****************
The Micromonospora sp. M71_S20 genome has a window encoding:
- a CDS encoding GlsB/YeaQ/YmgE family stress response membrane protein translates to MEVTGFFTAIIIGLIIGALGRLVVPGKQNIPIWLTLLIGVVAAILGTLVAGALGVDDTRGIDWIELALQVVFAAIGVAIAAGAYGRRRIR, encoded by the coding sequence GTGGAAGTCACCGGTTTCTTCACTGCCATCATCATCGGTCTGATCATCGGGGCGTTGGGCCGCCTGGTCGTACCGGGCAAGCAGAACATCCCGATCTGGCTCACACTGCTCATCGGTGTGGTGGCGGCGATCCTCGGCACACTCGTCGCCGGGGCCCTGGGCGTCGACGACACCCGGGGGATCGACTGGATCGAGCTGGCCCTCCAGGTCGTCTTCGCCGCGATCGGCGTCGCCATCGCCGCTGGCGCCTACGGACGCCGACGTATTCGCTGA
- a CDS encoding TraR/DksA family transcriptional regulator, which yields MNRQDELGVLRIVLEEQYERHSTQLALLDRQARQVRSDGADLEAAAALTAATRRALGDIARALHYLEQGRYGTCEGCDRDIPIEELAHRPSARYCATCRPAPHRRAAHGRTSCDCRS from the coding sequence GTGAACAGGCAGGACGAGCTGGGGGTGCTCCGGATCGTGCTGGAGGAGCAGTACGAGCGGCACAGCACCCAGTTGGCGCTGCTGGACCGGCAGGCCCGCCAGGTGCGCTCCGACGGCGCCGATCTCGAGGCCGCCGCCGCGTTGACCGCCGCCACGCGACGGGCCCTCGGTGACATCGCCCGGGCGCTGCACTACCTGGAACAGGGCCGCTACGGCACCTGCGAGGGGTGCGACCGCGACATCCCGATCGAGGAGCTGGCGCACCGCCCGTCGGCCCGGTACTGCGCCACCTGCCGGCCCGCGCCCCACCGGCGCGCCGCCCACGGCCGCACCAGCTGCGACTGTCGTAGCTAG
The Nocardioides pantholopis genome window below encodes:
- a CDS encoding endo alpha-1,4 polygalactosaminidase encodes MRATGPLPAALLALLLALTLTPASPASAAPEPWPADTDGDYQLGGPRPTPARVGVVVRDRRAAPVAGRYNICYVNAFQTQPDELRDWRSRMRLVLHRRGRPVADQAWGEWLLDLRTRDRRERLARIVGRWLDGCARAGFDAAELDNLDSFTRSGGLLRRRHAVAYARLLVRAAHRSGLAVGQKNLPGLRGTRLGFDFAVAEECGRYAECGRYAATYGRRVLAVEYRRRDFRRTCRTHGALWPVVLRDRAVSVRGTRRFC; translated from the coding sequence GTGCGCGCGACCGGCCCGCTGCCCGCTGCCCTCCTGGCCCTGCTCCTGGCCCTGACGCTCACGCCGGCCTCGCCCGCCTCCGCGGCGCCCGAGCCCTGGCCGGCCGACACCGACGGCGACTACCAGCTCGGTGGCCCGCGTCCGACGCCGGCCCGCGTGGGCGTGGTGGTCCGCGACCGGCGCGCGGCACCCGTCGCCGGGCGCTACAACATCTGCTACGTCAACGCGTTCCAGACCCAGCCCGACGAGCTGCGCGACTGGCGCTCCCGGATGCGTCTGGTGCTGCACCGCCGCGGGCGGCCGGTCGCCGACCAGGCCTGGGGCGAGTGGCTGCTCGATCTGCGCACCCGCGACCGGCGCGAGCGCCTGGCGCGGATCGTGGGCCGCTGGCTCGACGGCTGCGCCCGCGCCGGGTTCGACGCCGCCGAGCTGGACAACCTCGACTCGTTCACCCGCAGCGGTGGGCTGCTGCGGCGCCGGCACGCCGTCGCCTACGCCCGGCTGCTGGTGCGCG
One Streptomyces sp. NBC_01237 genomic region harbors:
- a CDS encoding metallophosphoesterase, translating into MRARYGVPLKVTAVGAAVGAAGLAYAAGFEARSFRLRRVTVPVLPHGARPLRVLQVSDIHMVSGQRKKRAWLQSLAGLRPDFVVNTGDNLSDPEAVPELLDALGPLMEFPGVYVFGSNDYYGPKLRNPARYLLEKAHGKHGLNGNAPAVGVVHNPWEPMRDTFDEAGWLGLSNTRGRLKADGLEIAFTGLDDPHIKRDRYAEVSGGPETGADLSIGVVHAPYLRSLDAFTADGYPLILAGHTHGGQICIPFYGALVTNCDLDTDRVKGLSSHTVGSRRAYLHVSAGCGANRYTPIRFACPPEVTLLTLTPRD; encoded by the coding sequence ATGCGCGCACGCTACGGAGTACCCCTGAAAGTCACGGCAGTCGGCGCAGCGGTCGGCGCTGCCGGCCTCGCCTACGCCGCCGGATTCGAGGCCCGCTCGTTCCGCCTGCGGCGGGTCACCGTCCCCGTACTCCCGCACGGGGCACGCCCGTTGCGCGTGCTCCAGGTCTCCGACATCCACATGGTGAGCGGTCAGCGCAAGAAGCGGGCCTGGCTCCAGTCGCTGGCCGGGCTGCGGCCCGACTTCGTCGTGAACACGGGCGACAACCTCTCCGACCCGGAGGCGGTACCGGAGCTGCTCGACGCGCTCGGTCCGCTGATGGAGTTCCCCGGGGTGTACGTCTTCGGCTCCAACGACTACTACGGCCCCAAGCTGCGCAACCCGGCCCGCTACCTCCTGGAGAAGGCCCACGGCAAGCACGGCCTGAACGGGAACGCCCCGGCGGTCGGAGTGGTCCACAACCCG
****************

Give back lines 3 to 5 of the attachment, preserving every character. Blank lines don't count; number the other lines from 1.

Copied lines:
- a CDS encoding TraR/DksA family transcriptional regulator, which yields MNRQDELGVLRIVLEEQYERHSTQLALLDRQARQVRSDGADLEAAAALTAATRRALGDIARALHYLEQGRYGTCEGCDRDIPIEELAHRPSARYCATCRPAPHRRAAHGRTSCDCRS from the coding sequence GTGAACAGGCAGGACGAGCTGGGGGTGCTCCGGATCGTGCTGGAGGAGCAGTACGAGCGGCACAGCACCCAGTTGGCGCTGCTGGACCGGCAGGCCCGCCAGGTGCGCTCCGACGGCGCCGATCTCGAGGCCGCCGCCGCGTTGACCGCCGCCACGCGACGGGCCCTCGGTGACATCGCCCGGGCGCTGCACTACCTGGAACAGGGCCGCTACGGCACCTGCGAGGGGTGCGACCGCGACATCCCGATCGAGGAGCTGGCGCACCGCCCGTCGGCCCGGTACTGCGCCACCTGCCGGCCCGCGCCCCACCGGCGCGCCGCCCACGGCCGCACCAGCTGCGACTGTCGTAGCTAG
The Nocardioides pantholopis genome window below encodes:
- a CDS encoding endo alpha-1,4 polygalactosaminidase encodes MRATGPLPAALLALLLALTLTPASPASAAPEPWPADTDGDYQLGGPRPTPARVGVVVRDRRAAPVAGRYNICYVNAFQTQPDELRDWRSRMRLVLHRRGRPVADQAWGEWLLDLRTRDRRERLARIVGRWLDGCARAGFDAAELDNLDSFTRSGGLLRRRHAVAYARLLVRAAHRSGLAVGQKNLPGLRGTRLGFDFAVAEECGRYAECGRYAATYGRRVLAVEYRRRDFRRTCRTHGALWPVVLRDRAVSVRGTRRFC; translated from the coding sequence GTGCGCGCGACCGGCCCGCTGCCCGCTGCCCTCCTGGCCCTGCTCCTGGCCCTGACGCTCACGCCGGCCTCGCCCGCCTCCGCGGCGCCCGAGCCCTGGCCGGCCGACACCGACGGCGACTACCAGCTCGGTGGCCCGCGTCCGACGCCGGCCCGCGTGGGCGTGGTGGTCCGCGACCGGCGCGCGGCACCCGTCGCCGGGCGCTACAACATCTGCTACGTCAACGCGTTCCAGACCCAGCCCGACGAGCTGCGCGACTGGCGCTCCCGGATGCGTCTGGTGCTGCACCGCCGCGGGCGGCCGGTCGCCGACCAGGCCTGGGGCGAGTGGCTGCTCGATCTGCGCACCCGCGACCGGCGCGAGCGCCTGGCGCGGATCGTGGGCCGCTGGCTCGACGGCTGCGCCCGCGCCGGGTTCGACGCCGCCGAGCTGGACAACCTCGACTCGTTCACCCGCAGCGGTGGGCTGCTGCGGCGCCGGCACGCCGTCGCCTACGCCCGGCTGCTGGTGCGCG